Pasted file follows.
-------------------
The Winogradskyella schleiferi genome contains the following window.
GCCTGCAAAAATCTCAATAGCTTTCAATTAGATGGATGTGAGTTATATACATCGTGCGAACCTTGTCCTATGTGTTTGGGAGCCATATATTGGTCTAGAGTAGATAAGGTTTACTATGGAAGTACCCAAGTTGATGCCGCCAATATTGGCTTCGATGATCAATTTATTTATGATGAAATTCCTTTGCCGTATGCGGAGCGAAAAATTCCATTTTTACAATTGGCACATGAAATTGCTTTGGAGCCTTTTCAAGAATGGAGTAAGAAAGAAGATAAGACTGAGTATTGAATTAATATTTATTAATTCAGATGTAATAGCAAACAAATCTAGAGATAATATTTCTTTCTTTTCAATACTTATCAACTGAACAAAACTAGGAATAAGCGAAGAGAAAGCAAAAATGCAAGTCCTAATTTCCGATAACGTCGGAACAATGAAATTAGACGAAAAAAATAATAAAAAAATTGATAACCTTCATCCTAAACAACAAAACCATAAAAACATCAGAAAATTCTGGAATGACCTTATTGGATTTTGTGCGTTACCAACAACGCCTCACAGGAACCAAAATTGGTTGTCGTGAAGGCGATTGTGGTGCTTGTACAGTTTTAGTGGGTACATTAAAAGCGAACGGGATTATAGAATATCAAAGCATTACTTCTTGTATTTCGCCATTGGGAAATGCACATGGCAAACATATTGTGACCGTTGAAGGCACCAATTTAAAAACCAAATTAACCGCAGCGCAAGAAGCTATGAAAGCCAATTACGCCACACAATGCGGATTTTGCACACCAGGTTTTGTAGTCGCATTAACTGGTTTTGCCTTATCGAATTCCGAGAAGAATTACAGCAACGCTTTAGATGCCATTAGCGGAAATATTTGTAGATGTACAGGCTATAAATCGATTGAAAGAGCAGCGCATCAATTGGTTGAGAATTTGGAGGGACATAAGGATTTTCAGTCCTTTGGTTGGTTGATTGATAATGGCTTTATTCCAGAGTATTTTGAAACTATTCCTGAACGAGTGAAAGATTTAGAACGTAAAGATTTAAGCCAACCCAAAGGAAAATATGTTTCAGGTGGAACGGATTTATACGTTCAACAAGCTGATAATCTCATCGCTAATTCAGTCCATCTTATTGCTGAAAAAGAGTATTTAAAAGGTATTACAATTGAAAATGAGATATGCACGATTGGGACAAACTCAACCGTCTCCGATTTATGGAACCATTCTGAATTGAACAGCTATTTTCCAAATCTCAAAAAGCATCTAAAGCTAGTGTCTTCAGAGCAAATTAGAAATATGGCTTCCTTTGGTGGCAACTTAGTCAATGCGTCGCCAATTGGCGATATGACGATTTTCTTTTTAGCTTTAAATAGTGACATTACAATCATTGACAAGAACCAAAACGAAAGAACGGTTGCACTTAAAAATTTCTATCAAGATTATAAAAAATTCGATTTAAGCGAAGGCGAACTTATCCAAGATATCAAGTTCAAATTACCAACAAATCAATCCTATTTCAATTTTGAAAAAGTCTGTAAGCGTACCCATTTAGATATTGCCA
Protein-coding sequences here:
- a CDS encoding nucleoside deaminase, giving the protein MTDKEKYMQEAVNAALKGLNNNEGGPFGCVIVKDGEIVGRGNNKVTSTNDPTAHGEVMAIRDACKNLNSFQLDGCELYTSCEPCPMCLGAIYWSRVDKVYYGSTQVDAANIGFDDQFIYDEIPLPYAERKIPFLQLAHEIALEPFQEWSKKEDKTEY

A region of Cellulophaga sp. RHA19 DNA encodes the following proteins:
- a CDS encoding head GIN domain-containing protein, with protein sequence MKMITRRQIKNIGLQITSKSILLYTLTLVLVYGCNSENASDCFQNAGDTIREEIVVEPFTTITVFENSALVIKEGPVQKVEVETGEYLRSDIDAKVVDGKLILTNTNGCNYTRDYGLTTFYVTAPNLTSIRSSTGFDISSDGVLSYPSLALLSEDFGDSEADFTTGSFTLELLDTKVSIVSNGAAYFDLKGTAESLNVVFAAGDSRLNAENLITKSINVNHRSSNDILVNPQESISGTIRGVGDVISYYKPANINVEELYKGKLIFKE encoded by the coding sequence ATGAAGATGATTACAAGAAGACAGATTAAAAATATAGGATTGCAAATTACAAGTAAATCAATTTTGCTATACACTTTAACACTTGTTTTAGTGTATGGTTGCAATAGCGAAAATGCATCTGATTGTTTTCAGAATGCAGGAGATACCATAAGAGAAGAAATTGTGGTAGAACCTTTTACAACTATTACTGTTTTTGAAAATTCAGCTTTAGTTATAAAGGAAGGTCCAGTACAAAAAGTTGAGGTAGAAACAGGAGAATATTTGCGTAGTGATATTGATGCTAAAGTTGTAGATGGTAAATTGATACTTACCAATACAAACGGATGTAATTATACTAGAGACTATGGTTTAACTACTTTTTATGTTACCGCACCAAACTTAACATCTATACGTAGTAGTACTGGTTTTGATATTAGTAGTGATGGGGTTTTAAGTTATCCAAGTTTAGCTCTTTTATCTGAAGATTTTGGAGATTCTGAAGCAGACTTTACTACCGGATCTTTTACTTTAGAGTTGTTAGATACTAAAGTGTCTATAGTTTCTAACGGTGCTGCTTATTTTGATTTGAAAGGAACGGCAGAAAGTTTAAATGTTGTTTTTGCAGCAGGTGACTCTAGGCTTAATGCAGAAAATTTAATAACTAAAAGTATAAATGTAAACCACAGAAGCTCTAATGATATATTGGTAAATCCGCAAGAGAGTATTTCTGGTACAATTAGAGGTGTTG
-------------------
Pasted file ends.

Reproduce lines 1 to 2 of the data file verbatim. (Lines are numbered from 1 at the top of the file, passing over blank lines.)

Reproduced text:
The Winogradskyella schleiferi genome contains the following window.
GCCTGCAAAAATCTCAATAGCTTTCAATTAGATGGATGTGAGTTATATACATCGTGCGAACCTTGTCCTATGTGTTTGGGAGCCATATATTGGTCTAGAGTAGATAAGGTTTACTATGGAAGTACCCAAGTTGATGCCGCCAATATTGGCTTCGATGATCAATTTATTTATGATGAAATTCCTTTGCCGTATGCGGAGCGAAAAATTCCATTTTTACAATTGGCACATGAAATTGCTTTGGAGCCTTTTCAAGAATGGAGTAAGAAAGAAGATAAGACTGAGTATTGAATTAATATTTATTAATTCAGATGTAATAGCAAACAAATCTAGAGATAATATTTCTTTCTTTTCAATACTTATCAACTGAACAAAACTAGGAATAAGCGAAGAGAAAGCAAAAATGCAAGTCCTAATTTCCGATAACGTCGGAACAATGAAATTAGACGAAAAAAATAATAAAAAAATTGATAACCTTCATCCTAAACAACAAAACCATAAAAACATCAGAAAATTCTGGAATGACCTTATTGGATTTTGTGCGTTACCAACAACGCCTCACAGGAACCAAAATTGGTTGTCGTGAAGGCGATTGTGGTGCTTGTACAGTTTTAGTGGGTACATTAAAAGCGAACGGGATTATAGAATATCAAAGCATTACTTCTTGTATTTCGCCATTGGGAAATGCACATGGCAAACATATTGTGACCGTTGAAGGCACCAATTTAAAAACCAAATTAACCGCAGCGCAAGAAGCTATGAAAGCCAATTACGCCACACAATGCGGATTTTGCACACCAGGTTTTGTAGTCGCATTAACTGGTTTTGCCTTATCGAATTCCGAGAAGAATTACAGCAACGCTTTAGATGCCATTAGCGGAAATATTTGTAGATGTACAGGCTATAAATCGATTGAAAGAGCAGCGCATCAATTGGTTGAGAATTTGGAGGGACATAAGGATTTTCAGTCCTTTGGTTGGTTGATTGATAATGGCTTTATTCCAGAGTATTTTGAAACTATTCCTGAACGAGTGAAAGATTTAGAACGTAAAGATTTAAGCCAACCCAAAGGAAAATATGTTTCAGGTGGAACGGATTTATACGTTCAACAAGCTGATAATCTCATCGCTAATTCAGTCCATCTTATTGCTGAAAAAGAGTATTTAAAAGGTATTACAATTGAAAATGAGATATGCACGATTGGGACAAACTCAACCGTCTCCGATTTATGGAACCATTCTGAATTGAACAGCTATTTTCCAAATCTCAAAAAGCATCTAAAGCTAGTGTCTTCAGAGCAAATTAGAAATATGGCTTCCTTTGGTGGCAACTTAGTCAATGCGTCGCCAATTGGCGATATGACGATTTTCTTTTTAGCTTTAAATAGTGACATTACAATCATTGACAAGAACCAAAACGAAAGAACGGTTGCACTTAAAAATTTCTATCAAGATTATAAAAAATTCGATTTAAGCGAAGGCGAACTTATCCAAGATATCAAGTTCAAATTACCAACAAATCAATCCTATTTCAATTTTGAAAAAGTCTGTAAGCGTACCCATTTAGATATTGCCA